Yes, the Sony a7II is a weather-sealed mirrorless camera. But, let’s dive deeper into what that really means.
This fantastic mirrorless from 2014 has a magnesium alloy body with seals and gaskets that protect the internal components from dust and moisture.
The camera’s battery is also rated at 5°F (-15°C), making it ideal for cold weather conditions.
However, like I always say, it’s important to note that weather-sealing does not mean that the camera is completely waterproof.
I highly suggest taking extra care when using the camera in wet conditions, and that you do not submerge it in water. For God’s sake, it’s not a GoPro!
That being said, the weather sealing on the Sony A7II is more than enough for most photography needs. You can take the camera out in the rain, snow, or desert, and be confident it will continue functioning properly.
- 24.3MP Full Frame CMOS sensor
- 5-axis sensor-based image stabilization
- Improved hybrid AF system with 25 contrast-detect and 117 phase-detect points
- Weather-sealed / environmentally sealed
- 5 fps continuous shooting
- ISO 100 – 25600
- 600 grams
- 3-inch tilting LCD with 1.23 million dots
- 2.36M dot OLED viewfinder
- 1080 footage at up to 50Mbps
- Wi-Fi with NFC
How effective is Sony a7II’s weather sealing?
Weather sealing, also known as environmental sealing, is a feature that ensures cameras are equipped to handle adverse weather conditions and challenging environments like rain, snow, and dust.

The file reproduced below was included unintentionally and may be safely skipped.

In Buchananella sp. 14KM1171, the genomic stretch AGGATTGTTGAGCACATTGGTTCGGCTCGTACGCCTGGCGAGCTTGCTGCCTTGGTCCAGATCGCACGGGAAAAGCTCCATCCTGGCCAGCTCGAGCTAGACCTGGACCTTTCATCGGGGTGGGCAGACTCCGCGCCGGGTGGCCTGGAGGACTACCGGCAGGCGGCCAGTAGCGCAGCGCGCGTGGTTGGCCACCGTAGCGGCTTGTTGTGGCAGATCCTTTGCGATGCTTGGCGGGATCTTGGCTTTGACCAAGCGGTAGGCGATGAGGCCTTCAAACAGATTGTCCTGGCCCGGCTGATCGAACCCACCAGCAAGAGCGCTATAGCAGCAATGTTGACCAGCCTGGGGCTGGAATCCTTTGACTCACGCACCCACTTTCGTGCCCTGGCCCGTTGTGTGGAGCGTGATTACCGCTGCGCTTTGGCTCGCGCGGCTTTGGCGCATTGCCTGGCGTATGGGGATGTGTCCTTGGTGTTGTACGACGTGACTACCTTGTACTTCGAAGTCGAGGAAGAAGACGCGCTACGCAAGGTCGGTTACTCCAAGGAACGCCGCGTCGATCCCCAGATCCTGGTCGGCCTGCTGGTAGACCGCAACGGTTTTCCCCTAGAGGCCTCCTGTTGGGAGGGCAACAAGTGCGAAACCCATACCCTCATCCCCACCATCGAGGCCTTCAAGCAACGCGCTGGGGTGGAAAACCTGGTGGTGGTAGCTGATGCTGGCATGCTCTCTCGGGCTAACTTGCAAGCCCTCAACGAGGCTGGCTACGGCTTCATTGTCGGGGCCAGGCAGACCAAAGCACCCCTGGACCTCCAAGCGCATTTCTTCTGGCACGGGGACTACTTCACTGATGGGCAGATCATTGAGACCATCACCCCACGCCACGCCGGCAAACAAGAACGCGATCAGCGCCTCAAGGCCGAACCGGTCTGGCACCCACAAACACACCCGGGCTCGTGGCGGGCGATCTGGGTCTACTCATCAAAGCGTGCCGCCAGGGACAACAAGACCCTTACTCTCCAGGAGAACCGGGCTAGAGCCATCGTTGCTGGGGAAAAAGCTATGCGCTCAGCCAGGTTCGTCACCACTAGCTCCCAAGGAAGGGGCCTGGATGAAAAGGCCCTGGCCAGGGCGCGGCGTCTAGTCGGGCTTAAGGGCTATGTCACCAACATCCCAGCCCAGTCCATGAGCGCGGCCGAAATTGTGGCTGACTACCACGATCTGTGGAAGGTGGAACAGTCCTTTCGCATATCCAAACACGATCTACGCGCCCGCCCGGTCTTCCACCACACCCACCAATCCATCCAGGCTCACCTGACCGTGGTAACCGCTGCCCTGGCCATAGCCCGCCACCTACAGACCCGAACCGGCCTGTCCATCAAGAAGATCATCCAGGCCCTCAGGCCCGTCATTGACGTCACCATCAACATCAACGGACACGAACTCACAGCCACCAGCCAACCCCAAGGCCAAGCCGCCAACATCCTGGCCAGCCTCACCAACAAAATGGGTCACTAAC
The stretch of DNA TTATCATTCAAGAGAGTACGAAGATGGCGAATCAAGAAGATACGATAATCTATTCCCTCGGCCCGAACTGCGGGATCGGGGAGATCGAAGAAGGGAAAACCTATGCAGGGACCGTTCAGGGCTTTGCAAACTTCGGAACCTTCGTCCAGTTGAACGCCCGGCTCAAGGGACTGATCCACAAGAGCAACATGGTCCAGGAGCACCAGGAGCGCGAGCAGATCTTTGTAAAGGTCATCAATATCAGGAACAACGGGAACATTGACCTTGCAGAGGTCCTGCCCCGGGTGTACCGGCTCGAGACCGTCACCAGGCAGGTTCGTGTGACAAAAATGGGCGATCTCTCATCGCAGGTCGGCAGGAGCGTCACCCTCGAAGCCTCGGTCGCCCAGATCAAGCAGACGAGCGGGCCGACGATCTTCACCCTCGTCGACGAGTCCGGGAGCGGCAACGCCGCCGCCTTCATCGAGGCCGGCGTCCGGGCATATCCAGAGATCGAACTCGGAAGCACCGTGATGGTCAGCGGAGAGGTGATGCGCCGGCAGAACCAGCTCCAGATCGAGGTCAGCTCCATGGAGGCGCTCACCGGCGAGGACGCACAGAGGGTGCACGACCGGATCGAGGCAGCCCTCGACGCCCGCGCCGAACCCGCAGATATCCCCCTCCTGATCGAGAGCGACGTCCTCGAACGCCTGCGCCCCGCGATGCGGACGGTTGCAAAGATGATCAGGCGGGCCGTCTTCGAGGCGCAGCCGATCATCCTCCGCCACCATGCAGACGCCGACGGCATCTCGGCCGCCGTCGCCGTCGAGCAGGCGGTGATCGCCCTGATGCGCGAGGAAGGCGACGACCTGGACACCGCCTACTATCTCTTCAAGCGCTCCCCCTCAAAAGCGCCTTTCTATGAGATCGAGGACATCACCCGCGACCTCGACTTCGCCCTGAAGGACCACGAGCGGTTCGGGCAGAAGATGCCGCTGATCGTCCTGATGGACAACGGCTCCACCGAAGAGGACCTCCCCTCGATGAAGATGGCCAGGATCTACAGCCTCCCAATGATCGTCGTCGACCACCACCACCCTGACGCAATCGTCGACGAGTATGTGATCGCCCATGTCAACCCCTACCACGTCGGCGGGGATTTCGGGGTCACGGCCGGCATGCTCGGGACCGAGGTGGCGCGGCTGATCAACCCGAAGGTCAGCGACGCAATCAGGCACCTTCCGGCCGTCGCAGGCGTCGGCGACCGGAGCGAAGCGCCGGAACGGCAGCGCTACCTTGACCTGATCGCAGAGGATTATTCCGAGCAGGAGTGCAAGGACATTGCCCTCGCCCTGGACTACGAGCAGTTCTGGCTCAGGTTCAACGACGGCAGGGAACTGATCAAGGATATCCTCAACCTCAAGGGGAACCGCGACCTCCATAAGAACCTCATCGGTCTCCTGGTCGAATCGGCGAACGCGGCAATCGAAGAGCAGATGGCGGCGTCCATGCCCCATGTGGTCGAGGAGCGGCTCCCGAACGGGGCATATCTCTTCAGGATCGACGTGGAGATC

It involves the incorporation of specialized seals, gaskets, and coatings in the construction of the camera body to create a barrier against external elements.
From my experience, I didn’t have any issues whatsoever with the weather sealing on this camera. In fact, there are several times when I was out shooting in the rain and snow and didn’t think twice about bringing this camera with me.
But here’s the thing, I will not use it during a heavy downpour for longer than a few minutes. I’ve heard stories from fellow photographers who have experienced water damage when their cameras were exposed to rain for extended periods of time.
I don’t think that this is something that you can blame on the camera itself, it’s just one of those things that happen when you don’t take proper care of your gear.
When it comes to dust and sand, I have yet to experience any problems with this camera. I’ve taken it with me on several trips to the sand dunes and beaches, and I’ve never had any issues with the camera.
Even when I’m using it in conditions like this, I make sure that I take a few seconds to clean off any dirt and dust that might have gotten into the camera and lens.
How Do You Dry Out a Wet Camera?
Let me first tell you a short story: Unfortunately, it happened to my Canon EOS RP. My sister was using my camera, placed it on her table then accidentally spilled water on it. I had to send it in for repair. Canon repair center replaced my RP’s main board and LCD screen! Ouch!
The good news is that my camera is back and all fixed and I just paid around $300 for the repairs.
Accidents like this do happen, and if your camera gets wet despite its weather sealing or due to accidents like dropping it in the water, then there’s a chance that some of your gear is going to be damaged.